Chef Paul Prudhomme

If George Rodrigue has a chef’s counterpart, it’s Paul Prudhomme. They grew up in the relatively close Cajun towns of New Iberia and Opelousas, Louisiana. As young boys both pursued their passions as career goals, determined to hone their talents and define their lives with innovative, bold and personal contributions to the art of painting and food. 
Friends for thirty years, they support each other’s talents and efforts at festivals, fund-raisers, gallery exhibitions, and restaurant openings.
On August 20th, 2011 Chef Paul and Rodrigue met on stage at the Manship Theatre in Baton Rouge, where one cooked while the other painted.  Chef’s assistant Shawn McBride and I moderated, as the auditorium wafted with the blissfully distracting scent of bronzing chicken and heavily-spiced andouille. 
-click photos to enlarge-
George spoke first, sharing the story of his 1976 gallery exhibition in Boston, Massachusetts, where he was described as a ‘Ky-yoon’ artist.
“It was Paul,” explained George, “who introduced the Cajun culture to the world.”
Chef Paul responded with a French song, preparing the audience for the fun of witnessing these two Cajun greats doing what they love best.
For ninety minutes, as the four of us bantered across the stage, even I was surprised at the parallels between Chef Paul and George Rodrigue.  Notably, one produced the first national book on Cajun cooking, while the other produced the first national book on the Cajun culture.  
They both set out from the beginning to preserve what they feared at the time were dying aspects of Acadiana, one influenced by his mother’s Opelousas kitchen, and the other by his mother’s New Iberia photographs.
I first met Chef Paul in the summer of 1991 at the Rodrigue Gallery of New Orleans in the French Quarter. 
“Coffee with chicory, Dahlin’,” he requested with a smile.
That fall he helped us open Galerie Blue Dog in Carmel-by-the-Sea, feeding and entertaining thousands of visitors.  People called for months afterwards requesting reservations!
George Rodrigue painted Chef Paul’s portrait three times. The most famous (above, 1989) commemorates K-Paul’s Louisiana Kitchen in New York City (now closed).
The painting features Rodrigue’s typical style, showing the figure cut out and pasted onto the Louisiana oak tree; yet here George adds ‘the big apple,’ also locked in the tree and framing Paul’s head. Although barely discernible in a photograph, a redfish appears ghostly in the oak, referencing Prudhomme’s most famous dish, “blackened redfish.” Paul’s feet echo the roots of the tree, indicating an inseparable bond between the Louisiana land and the Louisiana chef.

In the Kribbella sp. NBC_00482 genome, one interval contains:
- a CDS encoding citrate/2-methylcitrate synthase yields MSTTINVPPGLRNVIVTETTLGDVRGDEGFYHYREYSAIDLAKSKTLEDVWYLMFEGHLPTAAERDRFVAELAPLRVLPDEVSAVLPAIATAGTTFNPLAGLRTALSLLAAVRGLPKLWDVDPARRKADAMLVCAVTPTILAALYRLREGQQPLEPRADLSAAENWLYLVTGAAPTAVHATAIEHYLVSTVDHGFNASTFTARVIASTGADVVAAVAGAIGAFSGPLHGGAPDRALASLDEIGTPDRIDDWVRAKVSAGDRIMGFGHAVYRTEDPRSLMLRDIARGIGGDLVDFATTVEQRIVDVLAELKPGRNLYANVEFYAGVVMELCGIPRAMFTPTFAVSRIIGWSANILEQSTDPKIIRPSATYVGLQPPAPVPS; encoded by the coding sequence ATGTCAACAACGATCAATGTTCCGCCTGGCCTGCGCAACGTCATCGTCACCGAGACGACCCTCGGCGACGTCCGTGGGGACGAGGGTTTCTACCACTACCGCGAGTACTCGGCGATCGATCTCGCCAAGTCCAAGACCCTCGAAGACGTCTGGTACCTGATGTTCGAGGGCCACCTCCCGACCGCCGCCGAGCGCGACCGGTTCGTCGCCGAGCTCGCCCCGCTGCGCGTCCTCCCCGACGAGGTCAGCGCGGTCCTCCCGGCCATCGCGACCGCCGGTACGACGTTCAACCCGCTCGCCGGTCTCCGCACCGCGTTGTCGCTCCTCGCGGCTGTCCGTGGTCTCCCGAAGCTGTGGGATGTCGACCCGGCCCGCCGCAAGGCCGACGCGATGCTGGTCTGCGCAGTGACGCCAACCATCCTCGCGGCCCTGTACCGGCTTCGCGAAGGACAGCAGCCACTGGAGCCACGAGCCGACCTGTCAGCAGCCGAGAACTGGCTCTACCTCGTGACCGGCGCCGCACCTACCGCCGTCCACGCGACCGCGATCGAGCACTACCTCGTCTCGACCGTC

The painting became famous when photographer Annie Leibovitz used it as the backdrop for her portrait of Prudhomme, widely circulated as a magazine ad for American Express.
George also painted Chef in a large genre piece called The Great Cajun Omelet (1984, size 48×65, oil on canvas).
(pictured, Chef Paul with The Great Cajun Omelet and Ronald Reagan: An American Hero)
The painting’s story originates in the south of France where Napoleon and his army enjoyed a large omelet made from every egg in the town. The omelet became an annual Easter celebration to feed the poor of Bessiers.
Since 1984 Bessiers’ sister city, Abbeville, Louisiana, pays homage to this French tradition with an omelet made of five thousand eggs, distributed free at the festival. Although many chefs participate, it was Paul Prudhomme who first took on the challenge.
(Note:  See The Great Cajun Omelet in Baton Rouge until September 18th, 2011 at the exhibition “Blue Dogs and Cajuns on the River” at the LSU Museum of Art). 
Like George Rodrigue, Chef Paul enjoys challenges of all kinds, including serving daily the freshest meats and seafood. I once asked for a sweet potato pecan pie ‘ala mode’ on a visit to K-Paul’s in the French Quarter, only to learn,
“We don’t have ice cream; we don’t have a freezer.”
As a result, following Hurricane Katrina, K-Paul’s was one of the first restaurants to re-open in the city.
George and I feel as comfortable at K-Paul’s as we do in our own kitchen. The restaurant abandoned the family-style seating and no-reservations policy years ago, in favor of small tables and white table cloths and, frankly, a packed house, booked weeks in advance.